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Calls for continued UK-EU cooperation as Brexit bell tolls

Image: Daina Le Lardic, European Union

UK participation in EU R&D and education programmes ‘must be agreed in 2020’, groups say

On the day of the UK leaving the EU, 36 research and higher education organisations from across Europe published a joint statement stressing that they “wish to continue working together”, and called for the UK to fully participate in future EU R&D and education programmes.

Agreement on the Horizon Europe R&D programme and Erasmus+ education mobility programme should come before the end of 2020, signatories including the European University Association (EUA) and Universities UK said, as this “would be good for all of us”.

“We call on our national governments and the European Commission to…work swiftly to agree a basis for continued collaboration through the UK’s full association to Horizon Europe and Erasmus+,” the groups said on 31 January.

The UK has access to EU programmes until the end of 2020 under a transition agreement, but would need to agree terms for participating in new programmes due to start in 2021.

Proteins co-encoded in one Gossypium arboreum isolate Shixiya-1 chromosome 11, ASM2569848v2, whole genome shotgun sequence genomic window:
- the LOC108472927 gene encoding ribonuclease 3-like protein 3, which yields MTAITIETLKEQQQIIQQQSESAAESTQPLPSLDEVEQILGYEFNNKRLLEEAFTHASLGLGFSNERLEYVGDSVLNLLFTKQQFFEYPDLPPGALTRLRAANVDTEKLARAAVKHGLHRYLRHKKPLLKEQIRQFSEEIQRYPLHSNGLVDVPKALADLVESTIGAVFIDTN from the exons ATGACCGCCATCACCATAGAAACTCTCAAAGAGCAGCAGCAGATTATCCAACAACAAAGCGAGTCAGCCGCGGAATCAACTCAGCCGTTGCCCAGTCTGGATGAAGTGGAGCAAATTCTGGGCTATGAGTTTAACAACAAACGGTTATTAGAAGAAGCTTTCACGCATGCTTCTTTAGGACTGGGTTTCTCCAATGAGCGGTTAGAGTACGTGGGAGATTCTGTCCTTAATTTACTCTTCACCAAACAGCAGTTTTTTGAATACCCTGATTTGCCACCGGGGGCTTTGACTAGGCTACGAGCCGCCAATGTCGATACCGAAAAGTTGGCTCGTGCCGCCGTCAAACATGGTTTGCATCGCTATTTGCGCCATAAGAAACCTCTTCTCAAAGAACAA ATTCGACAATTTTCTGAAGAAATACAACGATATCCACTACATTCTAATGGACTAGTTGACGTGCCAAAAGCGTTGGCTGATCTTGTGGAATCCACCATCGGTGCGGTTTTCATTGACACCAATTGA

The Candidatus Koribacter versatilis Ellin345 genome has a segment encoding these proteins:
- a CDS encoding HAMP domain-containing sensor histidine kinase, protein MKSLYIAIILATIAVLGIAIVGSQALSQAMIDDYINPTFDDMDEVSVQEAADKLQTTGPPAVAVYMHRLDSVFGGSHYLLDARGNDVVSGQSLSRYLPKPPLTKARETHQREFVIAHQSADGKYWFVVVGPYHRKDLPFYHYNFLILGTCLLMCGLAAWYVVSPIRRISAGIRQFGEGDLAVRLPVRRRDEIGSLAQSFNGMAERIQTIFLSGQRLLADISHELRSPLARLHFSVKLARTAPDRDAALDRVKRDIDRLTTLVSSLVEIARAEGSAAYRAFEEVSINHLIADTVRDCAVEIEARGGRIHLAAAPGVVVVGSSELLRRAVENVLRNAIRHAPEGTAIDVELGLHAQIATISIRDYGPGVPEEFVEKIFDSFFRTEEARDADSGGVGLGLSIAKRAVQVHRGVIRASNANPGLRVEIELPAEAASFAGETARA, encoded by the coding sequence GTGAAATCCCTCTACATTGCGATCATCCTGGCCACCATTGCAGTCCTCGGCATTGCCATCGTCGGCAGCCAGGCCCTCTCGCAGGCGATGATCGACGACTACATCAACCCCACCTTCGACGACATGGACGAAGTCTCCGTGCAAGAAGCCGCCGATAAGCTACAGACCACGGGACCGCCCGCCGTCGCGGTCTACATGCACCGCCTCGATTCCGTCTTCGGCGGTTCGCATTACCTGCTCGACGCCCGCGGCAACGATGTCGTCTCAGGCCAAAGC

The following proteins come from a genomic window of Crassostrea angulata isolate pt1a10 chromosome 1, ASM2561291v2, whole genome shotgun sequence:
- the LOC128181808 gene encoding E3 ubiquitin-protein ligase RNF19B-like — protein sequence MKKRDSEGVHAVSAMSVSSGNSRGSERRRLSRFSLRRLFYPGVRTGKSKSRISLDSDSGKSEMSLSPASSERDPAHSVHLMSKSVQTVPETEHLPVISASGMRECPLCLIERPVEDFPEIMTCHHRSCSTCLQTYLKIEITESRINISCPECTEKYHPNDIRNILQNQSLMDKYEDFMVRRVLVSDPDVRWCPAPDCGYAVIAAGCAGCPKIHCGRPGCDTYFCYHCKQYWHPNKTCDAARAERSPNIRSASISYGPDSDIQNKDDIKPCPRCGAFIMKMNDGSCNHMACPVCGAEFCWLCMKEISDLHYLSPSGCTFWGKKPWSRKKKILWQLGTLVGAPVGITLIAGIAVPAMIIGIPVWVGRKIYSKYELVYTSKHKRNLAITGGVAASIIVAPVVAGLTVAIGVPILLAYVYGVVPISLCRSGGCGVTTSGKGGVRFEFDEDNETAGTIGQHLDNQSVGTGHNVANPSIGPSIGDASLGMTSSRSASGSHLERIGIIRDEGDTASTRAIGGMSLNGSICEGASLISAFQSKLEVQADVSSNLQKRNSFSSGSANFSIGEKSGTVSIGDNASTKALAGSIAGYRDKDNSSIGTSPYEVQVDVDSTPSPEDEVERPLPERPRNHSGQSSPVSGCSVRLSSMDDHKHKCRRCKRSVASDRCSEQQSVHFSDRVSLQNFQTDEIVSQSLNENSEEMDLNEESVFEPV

A similar sentiment was expressed by the UK’s universities minister, Chris Skidmore. He struck a conciliatory tone in a tweet on Brexit day, saying he would do everything he could to build a new relationship with the EU’s R&D commissioner, Mariya Gabriel.

“Today we are leaving the EU, but we are not leaving our research and educational partnerships with our European neighbours behind,” he said.

The rules for associating to 2021-27 EU programmes have yet to be set. They are tied up with ongoing talks over the EU’s seven-year budget, which will provide the programmes’ funding. Those talks could reach a conclusion at a 20 February meeting of national leaders, paving the way for progress on association.

Draft rules for Horizon Europe suggest that countries with “good capacity” in R&D like the UK could associate provided that this entails “a fair balance as regards the contributions and benefits”.

John Womersley, director-general of the European Spallation Source infrastructure, said UK researchers would have to persuade the UK treasury that paying to join all parts of Horizon Europe would be worth taxpayers’ money.

Thomas Jorgensen, who oversees Brexit policy at the EUA, told Research Professional News that a “pay-as-you-go” model of UK participation in the programmes could nullify arguments around money.

Other groups also put out statements to mark the historic day, which came three-and-a-half years after the UK public voted to leave the EU in a 2016 referendum.

The Federation of European Academies of Medicine stressed the need to “ensure that the close and productive relationships between researchers is protected and preserved” to improve people’s health.

Markus Beyrer, director general of the lobby group Business Europe, said: “Brexit will not diminish the importance of EU-UK relations and we call on negotiators to work towards a comprehensive deal that will enable the EU and the UK to tackle together the many common future challenges.”